This snap fiction story (what’s that?) got its start when I snapped a picture of an apartment building, brightly lit against the night sky.
She hadn’t known what to write. Looking over her shoulder one last time, she saw the familiar matrix of lights, and it took her less than a second to pinpoint the single bulb that had marked the entrance to her door for so long. Too long. She knew why she was leaving, she knew why she hadn’t said anything, she knew what she was giving up, and she knew what was in her coat pocket. But she hadn’t known what to write.
Marcie understood that sometimes love wasn’t enough. Some things couldn’t be fixed. But leaving without a word… it still felt—wrong. Impolite. Improper. Bad manners. Which made no sense whatsoever, and she knew it. If there was an etiquette to saving your skin, she clearly hadn’t read the book.
Maybe he’d find the failed attempts that she’d torn off the notepad and thrown in the trash.
“Dear…” That’s as far as she got on the first one, and right away she knew it was wrong. Not dear. Not anymore. No more excuses.
“I have to…” had been number two. But some things go without saying when you’ve already emptied your drawers and left the key on the bedside table.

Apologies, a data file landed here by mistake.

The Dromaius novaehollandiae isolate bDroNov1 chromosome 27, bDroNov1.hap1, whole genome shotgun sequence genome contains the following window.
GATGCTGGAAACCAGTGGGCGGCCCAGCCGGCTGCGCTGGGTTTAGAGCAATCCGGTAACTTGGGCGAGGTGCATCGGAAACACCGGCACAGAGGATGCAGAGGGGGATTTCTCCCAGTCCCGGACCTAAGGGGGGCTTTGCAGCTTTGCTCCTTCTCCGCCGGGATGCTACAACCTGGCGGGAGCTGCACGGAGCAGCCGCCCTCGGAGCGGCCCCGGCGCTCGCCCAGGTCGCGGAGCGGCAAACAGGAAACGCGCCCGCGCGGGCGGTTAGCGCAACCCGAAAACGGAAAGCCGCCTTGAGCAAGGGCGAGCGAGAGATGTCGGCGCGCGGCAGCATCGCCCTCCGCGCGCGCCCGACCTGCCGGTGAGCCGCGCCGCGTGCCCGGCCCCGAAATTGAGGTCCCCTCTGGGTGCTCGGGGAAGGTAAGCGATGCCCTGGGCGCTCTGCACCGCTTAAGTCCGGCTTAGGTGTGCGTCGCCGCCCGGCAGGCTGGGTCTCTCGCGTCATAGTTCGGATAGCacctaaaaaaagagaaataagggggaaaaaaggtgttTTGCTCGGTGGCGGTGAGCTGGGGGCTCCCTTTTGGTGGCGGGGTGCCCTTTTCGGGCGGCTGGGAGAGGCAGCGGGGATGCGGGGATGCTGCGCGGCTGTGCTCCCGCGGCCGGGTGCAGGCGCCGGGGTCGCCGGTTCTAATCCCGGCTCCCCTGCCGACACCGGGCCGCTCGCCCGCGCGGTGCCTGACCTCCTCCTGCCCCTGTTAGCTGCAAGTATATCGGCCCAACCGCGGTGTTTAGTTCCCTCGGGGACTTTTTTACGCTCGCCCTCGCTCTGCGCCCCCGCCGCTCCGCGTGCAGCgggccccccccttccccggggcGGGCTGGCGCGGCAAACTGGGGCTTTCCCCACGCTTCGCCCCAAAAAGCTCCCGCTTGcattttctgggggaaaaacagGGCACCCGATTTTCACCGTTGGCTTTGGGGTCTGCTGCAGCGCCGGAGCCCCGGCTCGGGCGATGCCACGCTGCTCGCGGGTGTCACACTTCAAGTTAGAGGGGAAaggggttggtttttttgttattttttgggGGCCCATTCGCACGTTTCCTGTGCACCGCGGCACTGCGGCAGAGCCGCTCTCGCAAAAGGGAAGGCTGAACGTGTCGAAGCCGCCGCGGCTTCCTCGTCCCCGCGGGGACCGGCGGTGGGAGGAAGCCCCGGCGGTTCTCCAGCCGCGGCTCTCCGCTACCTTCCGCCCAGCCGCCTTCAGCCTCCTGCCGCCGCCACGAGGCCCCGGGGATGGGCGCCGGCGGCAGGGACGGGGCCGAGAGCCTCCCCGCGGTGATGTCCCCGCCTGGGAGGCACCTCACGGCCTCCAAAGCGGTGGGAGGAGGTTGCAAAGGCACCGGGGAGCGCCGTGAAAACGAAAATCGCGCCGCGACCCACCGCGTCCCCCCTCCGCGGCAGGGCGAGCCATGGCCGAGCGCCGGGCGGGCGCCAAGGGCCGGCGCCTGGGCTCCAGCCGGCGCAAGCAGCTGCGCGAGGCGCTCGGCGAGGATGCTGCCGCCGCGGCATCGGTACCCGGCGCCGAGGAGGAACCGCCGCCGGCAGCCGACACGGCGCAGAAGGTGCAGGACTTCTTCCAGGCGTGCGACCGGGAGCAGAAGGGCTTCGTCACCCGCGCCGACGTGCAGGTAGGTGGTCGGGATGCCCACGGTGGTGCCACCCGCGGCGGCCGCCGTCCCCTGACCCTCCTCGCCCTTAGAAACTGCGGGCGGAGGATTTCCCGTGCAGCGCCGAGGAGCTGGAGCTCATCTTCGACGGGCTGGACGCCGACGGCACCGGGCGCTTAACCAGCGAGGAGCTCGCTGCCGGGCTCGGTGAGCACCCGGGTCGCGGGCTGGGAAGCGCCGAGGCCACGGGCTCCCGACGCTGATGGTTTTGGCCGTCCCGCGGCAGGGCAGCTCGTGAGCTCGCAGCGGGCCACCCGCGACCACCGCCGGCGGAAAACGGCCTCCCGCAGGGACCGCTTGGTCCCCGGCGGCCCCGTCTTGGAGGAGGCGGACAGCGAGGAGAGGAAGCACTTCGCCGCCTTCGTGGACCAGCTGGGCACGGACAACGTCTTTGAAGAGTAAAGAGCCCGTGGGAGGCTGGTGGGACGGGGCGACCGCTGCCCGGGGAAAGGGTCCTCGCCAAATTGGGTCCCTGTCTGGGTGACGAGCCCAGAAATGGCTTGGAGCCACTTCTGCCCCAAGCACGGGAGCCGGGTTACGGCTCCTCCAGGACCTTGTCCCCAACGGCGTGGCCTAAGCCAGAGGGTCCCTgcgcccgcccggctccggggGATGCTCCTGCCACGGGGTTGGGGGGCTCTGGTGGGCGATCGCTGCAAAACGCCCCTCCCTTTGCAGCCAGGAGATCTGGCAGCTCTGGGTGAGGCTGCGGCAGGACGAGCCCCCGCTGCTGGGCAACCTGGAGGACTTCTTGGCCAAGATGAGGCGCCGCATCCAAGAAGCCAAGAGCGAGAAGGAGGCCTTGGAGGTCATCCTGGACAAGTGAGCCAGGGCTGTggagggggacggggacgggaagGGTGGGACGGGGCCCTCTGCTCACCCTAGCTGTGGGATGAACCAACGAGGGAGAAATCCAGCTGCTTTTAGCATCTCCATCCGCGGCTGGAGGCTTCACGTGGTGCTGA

“I hope you…” was her third and last attempt. Sure, she hoped. She’d always done that. But she’d stopped caring. Indifference, it turns out, is more powerful than love.
She’d stared at the blank notepad for minutes, pondering version four, until her father had gently placed his hand on her shoulder. It’s time. She’d turned around only to find that all her stuff had already been carried out to the elevator. Team Marcie to the rescue. So this was it. This is what it’d been. It hadn’t been enough. It’s okay if you don’t know what to say.
Dad had been the only one who was stalwart in his support of her ambivalence. The rest had given up much earlier, counseled her to get out, scolded her for supporting a bad thing. But Dad knew the decision had to be hers. He’d stuck it out with her even when he didn’t agree with her. You’re going to be okay. Both of you. She hoped he was right.
As her father had taken her arm, leading her out, she tried not to flinch. But the bruises were still too sore.
Now, on the back seat of the car, Marcie turned to look ahead again, leaving the apartment and its history to recede into the distance. Next stop: the airport. You’ve got your ticket, right?
She fumbled in her coat pocket, meaning to take out the plane ticket. But what she held was the other piece of paper. The sonogram. Seeing it made her cry, and made her adore Dad even more. She leaned over and hugged him through the pain.
As it turns out, Marcie thought, she had known what to write. Nothing was exactly enough.
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